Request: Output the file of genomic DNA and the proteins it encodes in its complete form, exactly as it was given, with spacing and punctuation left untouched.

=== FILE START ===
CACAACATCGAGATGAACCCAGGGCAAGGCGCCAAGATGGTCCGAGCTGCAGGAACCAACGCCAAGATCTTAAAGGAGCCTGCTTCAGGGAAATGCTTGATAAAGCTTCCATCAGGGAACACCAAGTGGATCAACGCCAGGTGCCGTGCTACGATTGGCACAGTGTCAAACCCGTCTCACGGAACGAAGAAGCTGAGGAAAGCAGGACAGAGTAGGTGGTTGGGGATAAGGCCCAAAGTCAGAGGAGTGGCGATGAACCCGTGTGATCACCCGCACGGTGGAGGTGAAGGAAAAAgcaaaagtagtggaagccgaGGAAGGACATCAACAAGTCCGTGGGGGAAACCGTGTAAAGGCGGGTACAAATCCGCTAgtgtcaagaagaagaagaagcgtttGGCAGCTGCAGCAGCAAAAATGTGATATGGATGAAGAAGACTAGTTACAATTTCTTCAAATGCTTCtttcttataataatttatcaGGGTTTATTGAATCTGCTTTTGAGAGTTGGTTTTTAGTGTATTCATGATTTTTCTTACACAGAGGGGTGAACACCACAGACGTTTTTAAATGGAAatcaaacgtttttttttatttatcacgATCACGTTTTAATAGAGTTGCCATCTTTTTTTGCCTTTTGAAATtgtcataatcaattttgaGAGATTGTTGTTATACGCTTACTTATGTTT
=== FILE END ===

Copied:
CACAACATCGAGATGAACCCAGGGCAAGGCGCCAAGATGGTCCGAGCTGCAGGAACCAACGCCAAGATCTTAAAGGAGCCTGCTTCAGGGAAATGCTTGATAAAGCTTCCATCAGGGAACACCAAGTGGATCAACGCCAGGTGCCGTGCTACGATTGGCACAGTGTCAAACCCGTCTCACGGAACGAAGAAGCTGAGGAAAGCAGGACAGAGTAGGTGGTTGGGGATAAGGCCCAAAGTCAGAGGAGTGGCGATGAACCCGTGTGATCACCCGCACGGTGGAGGTGAAGGAAAAAgcaaaagtagtggaagccgaGGAAGGACATCAACAAGTCCGTGGGGGAAACCGTGTAAAGGCGGGTACAAATCCGCTAgtgtcaagaagaagaagaagcgtttGGCAGCTGCAGCAGCAAAAATGTGATATGGATGAAGAAGACTAGTTACAATTTCTTCAAATGCTTCtttcttataataatttatcaGGGTTTATTGAATCTGCTTTTGAGAGTTGGTTTTTAGTGTATTCATGATTTTTCTTACACAGAGGGGTGAACACCACAGACGTTTTTAAATGGAAatcaaacgtttttttttatttatcacgATCACGTTTTAATAGAGTTGCCATCTTTTTTTGCCTTTTGAAATtgtcataatcaattttgaGAGATTGTTGTTATACGCTTACTTATGTTT